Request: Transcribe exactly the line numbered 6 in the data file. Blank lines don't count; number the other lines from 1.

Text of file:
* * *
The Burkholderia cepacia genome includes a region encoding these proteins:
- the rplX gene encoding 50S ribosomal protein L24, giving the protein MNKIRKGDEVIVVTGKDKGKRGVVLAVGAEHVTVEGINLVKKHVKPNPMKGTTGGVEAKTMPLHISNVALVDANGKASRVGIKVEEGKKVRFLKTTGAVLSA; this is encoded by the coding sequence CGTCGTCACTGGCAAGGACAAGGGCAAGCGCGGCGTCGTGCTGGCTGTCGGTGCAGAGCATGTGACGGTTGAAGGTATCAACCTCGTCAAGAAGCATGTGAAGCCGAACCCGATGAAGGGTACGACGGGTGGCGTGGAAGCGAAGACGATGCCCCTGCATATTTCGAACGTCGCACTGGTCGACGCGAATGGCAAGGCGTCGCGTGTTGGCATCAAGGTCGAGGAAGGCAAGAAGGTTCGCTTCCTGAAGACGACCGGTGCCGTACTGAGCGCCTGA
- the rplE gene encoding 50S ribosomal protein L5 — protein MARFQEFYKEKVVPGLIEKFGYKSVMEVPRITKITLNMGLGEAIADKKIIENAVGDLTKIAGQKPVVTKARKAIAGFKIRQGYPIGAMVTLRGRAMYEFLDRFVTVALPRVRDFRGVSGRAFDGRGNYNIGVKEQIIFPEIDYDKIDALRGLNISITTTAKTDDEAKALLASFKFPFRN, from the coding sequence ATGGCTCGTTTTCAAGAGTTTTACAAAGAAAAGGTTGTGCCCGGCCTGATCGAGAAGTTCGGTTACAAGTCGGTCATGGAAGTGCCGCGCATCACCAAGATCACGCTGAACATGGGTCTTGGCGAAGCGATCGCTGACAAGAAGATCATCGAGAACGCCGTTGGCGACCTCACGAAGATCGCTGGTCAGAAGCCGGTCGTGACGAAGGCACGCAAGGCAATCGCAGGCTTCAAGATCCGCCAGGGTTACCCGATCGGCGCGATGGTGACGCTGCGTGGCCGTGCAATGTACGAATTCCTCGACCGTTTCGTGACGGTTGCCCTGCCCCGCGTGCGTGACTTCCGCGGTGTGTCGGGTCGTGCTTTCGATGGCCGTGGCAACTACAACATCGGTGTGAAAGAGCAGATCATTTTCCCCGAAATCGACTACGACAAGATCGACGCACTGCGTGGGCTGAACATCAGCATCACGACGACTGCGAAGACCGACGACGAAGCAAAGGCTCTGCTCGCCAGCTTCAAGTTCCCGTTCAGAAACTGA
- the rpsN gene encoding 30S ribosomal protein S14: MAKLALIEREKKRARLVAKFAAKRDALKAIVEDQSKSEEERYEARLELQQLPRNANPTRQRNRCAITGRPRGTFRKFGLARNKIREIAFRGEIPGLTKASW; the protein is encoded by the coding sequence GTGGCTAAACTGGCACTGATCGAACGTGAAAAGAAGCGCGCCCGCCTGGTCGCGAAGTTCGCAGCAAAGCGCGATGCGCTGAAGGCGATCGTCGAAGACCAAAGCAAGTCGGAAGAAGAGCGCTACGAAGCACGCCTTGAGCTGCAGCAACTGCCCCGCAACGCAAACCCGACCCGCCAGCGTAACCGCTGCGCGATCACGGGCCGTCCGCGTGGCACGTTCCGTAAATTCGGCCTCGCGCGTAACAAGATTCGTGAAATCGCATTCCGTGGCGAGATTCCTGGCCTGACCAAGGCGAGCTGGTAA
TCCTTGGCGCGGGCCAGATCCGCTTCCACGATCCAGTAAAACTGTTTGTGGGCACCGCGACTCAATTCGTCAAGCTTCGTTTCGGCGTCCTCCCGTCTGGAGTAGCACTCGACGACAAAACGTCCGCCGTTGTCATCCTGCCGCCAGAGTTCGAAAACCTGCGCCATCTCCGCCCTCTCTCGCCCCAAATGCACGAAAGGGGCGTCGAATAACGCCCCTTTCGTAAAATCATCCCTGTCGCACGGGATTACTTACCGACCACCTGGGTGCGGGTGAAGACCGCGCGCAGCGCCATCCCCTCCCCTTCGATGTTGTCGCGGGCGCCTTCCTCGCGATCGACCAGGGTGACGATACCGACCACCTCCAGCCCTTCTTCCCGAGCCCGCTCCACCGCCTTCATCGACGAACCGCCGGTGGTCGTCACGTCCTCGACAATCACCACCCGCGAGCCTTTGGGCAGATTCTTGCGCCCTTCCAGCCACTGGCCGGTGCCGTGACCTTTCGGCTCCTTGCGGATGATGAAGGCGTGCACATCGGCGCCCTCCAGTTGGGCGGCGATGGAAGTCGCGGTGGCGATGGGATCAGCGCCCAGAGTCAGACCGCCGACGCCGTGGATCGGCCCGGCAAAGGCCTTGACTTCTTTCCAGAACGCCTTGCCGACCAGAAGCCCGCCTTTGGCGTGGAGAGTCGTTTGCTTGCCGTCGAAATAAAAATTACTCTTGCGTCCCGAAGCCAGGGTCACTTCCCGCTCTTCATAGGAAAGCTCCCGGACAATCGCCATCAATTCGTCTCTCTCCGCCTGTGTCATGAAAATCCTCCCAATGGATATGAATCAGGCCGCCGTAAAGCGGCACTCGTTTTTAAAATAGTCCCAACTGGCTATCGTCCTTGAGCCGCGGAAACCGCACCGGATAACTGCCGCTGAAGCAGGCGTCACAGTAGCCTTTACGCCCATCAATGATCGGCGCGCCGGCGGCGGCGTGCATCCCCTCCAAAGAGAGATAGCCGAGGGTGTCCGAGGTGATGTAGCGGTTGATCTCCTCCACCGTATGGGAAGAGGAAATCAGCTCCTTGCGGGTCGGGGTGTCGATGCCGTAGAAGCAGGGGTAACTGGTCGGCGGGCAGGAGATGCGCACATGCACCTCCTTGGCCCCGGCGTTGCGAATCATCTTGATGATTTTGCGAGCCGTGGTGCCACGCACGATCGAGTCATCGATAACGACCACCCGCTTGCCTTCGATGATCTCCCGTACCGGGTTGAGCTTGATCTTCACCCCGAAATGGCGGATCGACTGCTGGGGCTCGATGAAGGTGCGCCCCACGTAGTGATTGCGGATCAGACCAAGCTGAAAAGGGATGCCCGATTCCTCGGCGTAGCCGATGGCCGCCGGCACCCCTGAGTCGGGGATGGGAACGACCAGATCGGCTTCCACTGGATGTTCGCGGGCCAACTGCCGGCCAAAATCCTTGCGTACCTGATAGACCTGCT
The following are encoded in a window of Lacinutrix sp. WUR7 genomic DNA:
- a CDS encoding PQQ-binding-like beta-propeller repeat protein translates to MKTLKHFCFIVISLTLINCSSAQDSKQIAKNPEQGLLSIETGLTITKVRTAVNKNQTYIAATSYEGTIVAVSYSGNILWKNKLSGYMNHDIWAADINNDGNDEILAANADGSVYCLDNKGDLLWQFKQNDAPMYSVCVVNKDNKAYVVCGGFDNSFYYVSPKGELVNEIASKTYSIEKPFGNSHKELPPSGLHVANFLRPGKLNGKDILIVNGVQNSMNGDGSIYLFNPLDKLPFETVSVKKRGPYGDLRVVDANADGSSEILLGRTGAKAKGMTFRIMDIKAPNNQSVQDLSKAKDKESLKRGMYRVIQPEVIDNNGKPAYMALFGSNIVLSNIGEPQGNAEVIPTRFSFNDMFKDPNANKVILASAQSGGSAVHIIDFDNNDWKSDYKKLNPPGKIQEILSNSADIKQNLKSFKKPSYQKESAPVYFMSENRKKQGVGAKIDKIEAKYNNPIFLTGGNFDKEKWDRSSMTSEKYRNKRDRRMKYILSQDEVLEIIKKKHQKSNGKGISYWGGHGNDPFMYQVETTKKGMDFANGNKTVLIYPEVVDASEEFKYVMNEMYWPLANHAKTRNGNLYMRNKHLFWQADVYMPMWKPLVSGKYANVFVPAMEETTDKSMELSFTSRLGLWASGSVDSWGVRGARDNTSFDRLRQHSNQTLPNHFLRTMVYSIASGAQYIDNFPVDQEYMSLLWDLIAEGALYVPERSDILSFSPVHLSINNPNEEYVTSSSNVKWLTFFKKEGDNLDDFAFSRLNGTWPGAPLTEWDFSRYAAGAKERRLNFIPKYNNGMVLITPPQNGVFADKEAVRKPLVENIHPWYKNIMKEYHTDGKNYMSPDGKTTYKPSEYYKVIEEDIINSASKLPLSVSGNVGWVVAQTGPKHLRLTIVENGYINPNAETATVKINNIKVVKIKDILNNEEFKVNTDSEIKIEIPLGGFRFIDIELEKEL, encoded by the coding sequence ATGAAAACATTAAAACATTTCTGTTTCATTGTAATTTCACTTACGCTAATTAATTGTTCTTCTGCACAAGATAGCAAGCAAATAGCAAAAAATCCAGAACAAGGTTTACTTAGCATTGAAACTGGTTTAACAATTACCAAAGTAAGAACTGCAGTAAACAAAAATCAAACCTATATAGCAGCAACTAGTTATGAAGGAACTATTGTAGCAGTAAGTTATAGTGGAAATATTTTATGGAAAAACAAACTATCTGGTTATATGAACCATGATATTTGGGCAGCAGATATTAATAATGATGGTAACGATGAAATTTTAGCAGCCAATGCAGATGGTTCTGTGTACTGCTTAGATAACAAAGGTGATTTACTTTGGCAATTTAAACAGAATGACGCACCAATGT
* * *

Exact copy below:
The following are encoded in a window of Lacinutrix sp. WUR7 genomic DNA: